Gary: Well for me, my taste in music kept maturing and I learn to change with the times. Back in the day, music seemed to change every 4 or 5 years, so I kept up with all of it. In the 90's, I started gravitating toward house music with live instrumentation. I wanted to play something different. It seems to be overlooked because some party goers don't like change. They hold on to the memories of the days of old and they became programmed to do so. Some people call it pretty music, lounge music or elevator music. Lol.... If it doesn't have that four on the floor driving beat they don't want to hear it. I think the underground audiences are drawn to soulful house music because they were tired of hearing the same songs over again and they wanted something different. Also, people have to want to accept change and open their minds up to it. A real music lover to me doesn't limit themselves.
MzHouse Diva: Who were some of your musical influences?
Gary: My musical influences... There are too many to name. Again, I never limited myself as a music lover.
MzHouse Diva: Who are some of the artists in the music industry, would you like to work with in the future if given the opportunity?
Gary: Oh wow…I would like to work with Josh Milan, Louie Vega, Kenny Dope, Joe Claussell, I am already working on a project with Vick Lavender, Will " ReelSoul" Rodriguez, Glenn Underground and a few others.
MzHouse Diva: Do you play any musical instruments?
Gary: I played drums in grammar school and some in high school. I should have stuck with it.
MzHouse Diva: What is your most memorable moment in your career?
Gary: My most memorable moment was to simply play for a huge crowd.
MzHouse Diva: What was the best advice that was given to you?
Gary: The best advice that was given to me was to stay humble in this business and never give up. I will continue to do it as long as you have the passion for it.
MzHouse Diva: What is your inspiration, and what pushes you to do new work?
Gary: My inspiration is everyone that is associated with music; the party goers, the producers, the artists etc.
MzHouse Diva: When you aren’t busy djing and producing; what do you like to do in your free time?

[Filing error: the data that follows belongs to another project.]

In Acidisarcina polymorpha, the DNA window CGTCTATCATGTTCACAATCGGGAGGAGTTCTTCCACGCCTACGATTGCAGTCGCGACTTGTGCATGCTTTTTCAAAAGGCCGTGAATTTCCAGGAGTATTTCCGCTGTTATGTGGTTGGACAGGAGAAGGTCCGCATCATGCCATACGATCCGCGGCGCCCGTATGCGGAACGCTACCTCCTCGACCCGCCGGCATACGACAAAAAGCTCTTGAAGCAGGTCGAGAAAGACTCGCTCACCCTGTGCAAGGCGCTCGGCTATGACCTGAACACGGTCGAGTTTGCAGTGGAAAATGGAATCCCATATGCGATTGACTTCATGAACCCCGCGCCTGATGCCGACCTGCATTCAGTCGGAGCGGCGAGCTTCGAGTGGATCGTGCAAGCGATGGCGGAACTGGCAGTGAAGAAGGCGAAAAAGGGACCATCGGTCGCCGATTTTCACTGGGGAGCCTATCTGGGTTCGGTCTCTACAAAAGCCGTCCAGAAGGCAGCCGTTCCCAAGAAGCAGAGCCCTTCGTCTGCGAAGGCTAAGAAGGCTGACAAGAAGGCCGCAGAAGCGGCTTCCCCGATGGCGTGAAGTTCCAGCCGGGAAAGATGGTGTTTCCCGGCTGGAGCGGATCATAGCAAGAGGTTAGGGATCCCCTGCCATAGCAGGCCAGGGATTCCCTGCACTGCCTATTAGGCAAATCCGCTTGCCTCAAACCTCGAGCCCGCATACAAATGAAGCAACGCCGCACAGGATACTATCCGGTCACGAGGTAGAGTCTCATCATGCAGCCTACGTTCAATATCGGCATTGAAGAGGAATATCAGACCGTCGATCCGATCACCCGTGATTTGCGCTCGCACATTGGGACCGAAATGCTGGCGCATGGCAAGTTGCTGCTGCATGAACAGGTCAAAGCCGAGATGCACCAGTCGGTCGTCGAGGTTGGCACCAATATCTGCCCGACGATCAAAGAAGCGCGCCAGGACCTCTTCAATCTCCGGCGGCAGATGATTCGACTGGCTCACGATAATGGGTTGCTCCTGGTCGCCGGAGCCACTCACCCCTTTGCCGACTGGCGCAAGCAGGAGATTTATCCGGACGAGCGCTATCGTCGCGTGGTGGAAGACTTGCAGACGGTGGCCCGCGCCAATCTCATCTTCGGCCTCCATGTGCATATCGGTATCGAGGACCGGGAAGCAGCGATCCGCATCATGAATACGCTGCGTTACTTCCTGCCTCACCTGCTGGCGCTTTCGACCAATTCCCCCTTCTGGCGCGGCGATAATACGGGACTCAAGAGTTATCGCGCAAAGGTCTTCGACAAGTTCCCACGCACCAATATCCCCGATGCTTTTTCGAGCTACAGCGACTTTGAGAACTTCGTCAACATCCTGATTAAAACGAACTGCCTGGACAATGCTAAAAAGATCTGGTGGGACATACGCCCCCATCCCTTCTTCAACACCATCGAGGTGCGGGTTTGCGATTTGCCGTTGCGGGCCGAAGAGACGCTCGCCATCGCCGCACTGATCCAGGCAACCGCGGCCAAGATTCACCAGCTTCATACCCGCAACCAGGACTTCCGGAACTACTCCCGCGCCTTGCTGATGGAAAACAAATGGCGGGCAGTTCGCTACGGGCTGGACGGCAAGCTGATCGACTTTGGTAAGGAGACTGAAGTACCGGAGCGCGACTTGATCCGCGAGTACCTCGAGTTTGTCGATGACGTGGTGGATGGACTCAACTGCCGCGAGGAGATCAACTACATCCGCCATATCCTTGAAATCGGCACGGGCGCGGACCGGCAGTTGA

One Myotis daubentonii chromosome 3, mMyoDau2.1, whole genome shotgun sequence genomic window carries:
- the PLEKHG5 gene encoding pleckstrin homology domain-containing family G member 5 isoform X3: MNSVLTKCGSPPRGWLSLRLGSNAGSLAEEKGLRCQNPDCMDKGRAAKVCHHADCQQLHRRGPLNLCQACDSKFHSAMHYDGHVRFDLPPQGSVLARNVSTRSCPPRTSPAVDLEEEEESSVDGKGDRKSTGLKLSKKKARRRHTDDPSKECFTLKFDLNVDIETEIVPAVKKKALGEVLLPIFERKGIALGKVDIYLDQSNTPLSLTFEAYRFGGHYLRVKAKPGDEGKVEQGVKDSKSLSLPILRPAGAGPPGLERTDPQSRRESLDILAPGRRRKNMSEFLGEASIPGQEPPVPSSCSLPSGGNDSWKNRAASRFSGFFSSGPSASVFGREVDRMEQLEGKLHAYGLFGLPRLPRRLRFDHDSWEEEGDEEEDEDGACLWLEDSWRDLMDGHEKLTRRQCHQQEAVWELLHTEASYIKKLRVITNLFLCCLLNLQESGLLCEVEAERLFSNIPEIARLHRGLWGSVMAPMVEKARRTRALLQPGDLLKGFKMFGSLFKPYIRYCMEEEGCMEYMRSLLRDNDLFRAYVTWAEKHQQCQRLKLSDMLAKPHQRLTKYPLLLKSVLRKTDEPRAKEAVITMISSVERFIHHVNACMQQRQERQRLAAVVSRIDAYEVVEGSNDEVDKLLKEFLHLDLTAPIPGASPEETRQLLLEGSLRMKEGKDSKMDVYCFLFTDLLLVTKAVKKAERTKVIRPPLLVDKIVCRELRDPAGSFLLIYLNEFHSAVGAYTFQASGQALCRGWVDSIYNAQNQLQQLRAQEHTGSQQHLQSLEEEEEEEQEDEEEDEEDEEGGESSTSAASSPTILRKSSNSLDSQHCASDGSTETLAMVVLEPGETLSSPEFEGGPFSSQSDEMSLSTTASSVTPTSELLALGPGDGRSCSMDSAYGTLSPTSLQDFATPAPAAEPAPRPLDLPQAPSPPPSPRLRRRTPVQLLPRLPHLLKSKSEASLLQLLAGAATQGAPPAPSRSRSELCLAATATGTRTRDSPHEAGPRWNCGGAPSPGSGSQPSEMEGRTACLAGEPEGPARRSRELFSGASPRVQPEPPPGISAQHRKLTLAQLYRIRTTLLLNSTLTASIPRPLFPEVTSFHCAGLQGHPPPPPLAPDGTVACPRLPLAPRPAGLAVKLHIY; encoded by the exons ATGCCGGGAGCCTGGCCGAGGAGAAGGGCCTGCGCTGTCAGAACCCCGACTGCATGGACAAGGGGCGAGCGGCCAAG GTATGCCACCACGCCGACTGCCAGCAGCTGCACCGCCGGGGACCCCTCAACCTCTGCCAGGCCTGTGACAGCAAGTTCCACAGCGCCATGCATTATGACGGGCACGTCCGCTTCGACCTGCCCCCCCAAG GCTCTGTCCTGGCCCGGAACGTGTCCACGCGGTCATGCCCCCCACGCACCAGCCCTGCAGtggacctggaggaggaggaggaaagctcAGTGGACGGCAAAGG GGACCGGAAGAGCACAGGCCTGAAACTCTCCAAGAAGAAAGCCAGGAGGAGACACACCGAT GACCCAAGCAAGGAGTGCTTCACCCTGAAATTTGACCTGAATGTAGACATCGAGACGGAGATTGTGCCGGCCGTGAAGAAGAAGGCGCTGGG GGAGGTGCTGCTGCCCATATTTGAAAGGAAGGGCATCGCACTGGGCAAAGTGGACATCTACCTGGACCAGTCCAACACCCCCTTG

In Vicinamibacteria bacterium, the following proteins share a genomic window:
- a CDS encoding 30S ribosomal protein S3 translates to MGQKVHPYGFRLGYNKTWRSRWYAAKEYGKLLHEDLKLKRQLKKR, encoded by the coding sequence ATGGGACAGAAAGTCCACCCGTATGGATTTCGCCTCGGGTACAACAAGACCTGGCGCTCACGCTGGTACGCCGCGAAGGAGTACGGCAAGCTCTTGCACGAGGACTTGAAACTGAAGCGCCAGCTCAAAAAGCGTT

Gary: Lol..In my spare time I listen to everything except house music.
MzHouse Diva: How do you feel about House Music becoming more digital? Do you think that hurt or help the house music industry?
Gary: House music becoming digital was a good and bad thing. It was a good thing because you don't have to buy an entire album to get one song. You are now able to choose the one you want. It was also a good thing because the artist and producers could create their own labels to lessen overhead and control their own music and reach a broader audience. Also, you can sometimes get remixes that weren't included on the record and couldn't fit. It's a bad thing because once that song is released it can be shared or found on the internet for free, which takes money away from the artist or producer. It also hurt vinyl sales and record plants. Now a song can be done much cheaper than having to get it pressed.
MzHouse Diva: What are some of the house tracks that you are really feeling right now?
Gary: Right now, I'm feeling any production by Josh Milan, Joe Claussell, Louie Vega, Vick Lavender, Glenn Underground and Anthony Nicholson.
MzHouse Diva: If you could change one thing about the house music industry, what would it be?
Gary: If I could change one thing about the music scene it would be for everyone to be united again and stop the hating and help one another.
MzHouse Diva: There is a lot of young fresh talent out there waiting to be discovered. What do they have to do for getting recognized and promoted?
Gary: For anyone getting into djing now, I would say to make your skills available as much as possible. Eventually someone will hear you and stay humble even when they tell you no. Develop your own sound and keep practicing. This is a business that you never stop learning from and be versatile. Never pigeonhole yourself into playing one style of music, if you can learn it all then do so.
MzHouse Diva: What do you see in the future of house music?
Gary: The house music scene is in a state of emergency.... We are the last of a dying breed. If we don't pass it along to the next generation and stop being selfish with it, I feel it's going to die.
Gary: I would like to see myself more on the production side of things and to make music that the masses can enjoy.
MzHouse Diva: Can you tell us about your future plans or Have you any plans (personal or business) that you can share with goals?
Gary: Well, my goal is to continue to keep studying music on the production side and that's where my passion for music lies now.
MzHouse Diva: I can’t wait to hear your new music. Thanks for your time and allowing me to do this interview.
*Follow the links below to get a taste of the Gary Cummings